Toyota's poor quality software and fatal accidents:

Toyota’s poor quality software and fatal accidents: “”"The crucial aspect in the failure scenario described by Michael is that the stack overflow did not cause an immediate system failure. In fact, an immediate system failure followed by a reset would have saved lives, because Michael explains that even at 60 Mph, a complete CPU reset would have occurred within just 11 feet of vehicle’s travel.

Instead, the problem was exactly that the system kept running after the stack overflow. But due to the memory corruption some tasks got “killed” (or “forgotten”) by the OSEK real-time operating system while other tasks were still running. This, in turn, caused the engine to run, but with the throttle “stuck” in the wide-open position, because the “kitchen-sink” TaskX, as Michael calls it, which controlled the throttle among many other things, was dead.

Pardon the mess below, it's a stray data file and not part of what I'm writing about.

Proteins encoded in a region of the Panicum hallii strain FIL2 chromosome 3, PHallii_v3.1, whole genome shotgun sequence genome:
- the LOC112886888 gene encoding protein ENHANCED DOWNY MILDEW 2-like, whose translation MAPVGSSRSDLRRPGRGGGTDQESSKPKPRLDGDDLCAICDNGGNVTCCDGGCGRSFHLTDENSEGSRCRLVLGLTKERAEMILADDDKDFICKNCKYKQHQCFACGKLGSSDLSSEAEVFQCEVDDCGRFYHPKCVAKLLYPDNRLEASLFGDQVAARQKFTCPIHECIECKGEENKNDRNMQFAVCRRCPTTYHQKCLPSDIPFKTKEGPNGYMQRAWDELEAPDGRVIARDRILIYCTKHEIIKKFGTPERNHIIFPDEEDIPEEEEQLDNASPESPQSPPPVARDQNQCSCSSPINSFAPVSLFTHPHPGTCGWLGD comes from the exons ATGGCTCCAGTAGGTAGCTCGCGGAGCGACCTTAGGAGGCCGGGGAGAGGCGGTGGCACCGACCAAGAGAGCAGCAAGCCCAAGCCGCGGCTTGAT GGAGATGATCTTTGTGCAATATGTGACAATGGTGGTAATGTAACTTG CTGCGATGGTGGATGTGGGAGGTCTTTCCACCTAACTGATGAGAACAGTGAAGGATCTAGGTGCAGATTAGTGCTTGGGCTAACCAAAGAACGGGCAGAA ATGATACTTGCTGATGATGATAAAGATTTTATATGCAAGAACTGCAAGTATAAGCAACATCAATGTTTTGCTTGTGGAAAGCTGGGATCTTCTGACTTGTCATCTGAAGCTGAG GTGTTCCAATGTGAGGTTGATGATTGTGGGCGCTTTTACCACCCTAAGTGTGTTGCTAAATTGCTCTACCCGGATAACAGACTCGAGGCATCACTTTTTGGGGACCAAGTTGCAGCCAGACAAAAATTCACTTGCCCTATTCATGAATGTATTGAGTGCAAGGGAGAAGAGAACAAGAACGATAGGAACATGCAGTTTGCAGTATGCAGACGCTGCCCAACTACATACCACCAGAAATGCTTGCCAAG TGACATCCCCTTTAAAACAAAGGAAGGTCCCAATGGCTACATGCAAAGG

Originally shared by Peter da Silva

Interesting article about the Toyota sudden acceleration problem, I’ll have to read some of the linked articles too because ‘single stack preemptive multitasking’ breaks my brain.

Not but a year ago, when we bought a new Toyota, the sales-droid cheerfully explained to us the nifty carpet clips that Toyota had added to avoid unintentional acceleration accidents. I’m not sure how those clips stop stack overflows. Maybe I should call him back…